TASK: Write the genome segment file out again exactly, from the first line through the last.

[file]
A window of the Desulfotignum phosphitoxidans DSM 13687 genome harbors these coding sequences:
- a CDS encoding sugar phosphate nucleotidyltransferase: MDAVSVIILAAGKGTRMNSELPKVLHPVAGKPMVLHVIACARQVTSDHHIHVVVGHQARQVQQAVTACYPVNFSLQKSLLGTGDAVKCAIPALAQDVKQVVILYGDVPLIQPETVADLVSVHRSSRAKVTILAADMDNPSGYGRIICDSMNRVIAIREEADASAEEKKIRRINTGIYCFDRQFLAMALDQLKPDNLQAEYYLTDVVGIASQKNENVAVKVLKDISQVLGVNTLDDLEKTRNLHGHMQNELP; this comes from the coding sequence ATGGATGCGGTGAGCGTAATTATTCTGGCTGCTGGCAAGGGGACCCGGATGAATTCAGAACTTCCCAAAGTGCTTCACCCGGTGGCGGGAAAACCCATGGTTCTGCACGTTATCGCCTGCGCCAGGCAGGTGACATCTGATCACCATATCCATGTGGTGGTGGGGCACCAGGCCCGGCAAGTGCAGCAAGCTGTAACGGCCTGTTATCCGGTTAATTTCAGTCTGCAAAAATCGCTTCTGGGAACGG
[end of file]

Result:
A window of the Desulfotignum phosphitoxidans DSM 13687 genome harbors these coding sequences:
- a CDS encoding sugar phosphate nucleotidyltransferase: MDAVSVIILAAGKGTRMNSELPKVLHPVAGKPMVLHVIACARQVTSDHHIHVVVGHQARQVQQAVTACYPVNFSLQKSLLGTGDAVKCAIPALAQDVKQVVILYGDVPLIQPETVADLVSVHRSSRAKVTILAADMDNPSGYGRIICDSMNRVIAIREEADASAEEKKIRRINTGIYCFDRQFLAMALDQLKPDNLQAEYYLTDVVGIASQKNENVAVKVLKDISQVLGVNTLDDLEKTRNLHGHMQNELP; this comes from the coding sequence ATGGATGCGGTGAGCGTAATTATTCTGGCTGCTGGCAAGGGGACCCGGATGAATTCAGAACTTCCCAAAGTGCTTCACCCGGTGGCGGGAAAACCCATGGTTCTGCACGTTATCGCCTGCGCCAGGCAGGTGACATCTGATCACCATATCCATGTGGTGGTGGGGCACCAGGCCCGGCAAGTGCAGCAAGCTGTAACGGCCTGTTATCCGGTTAATTTCAGTCTGCAAAAATCGCTTCTGGGAACGG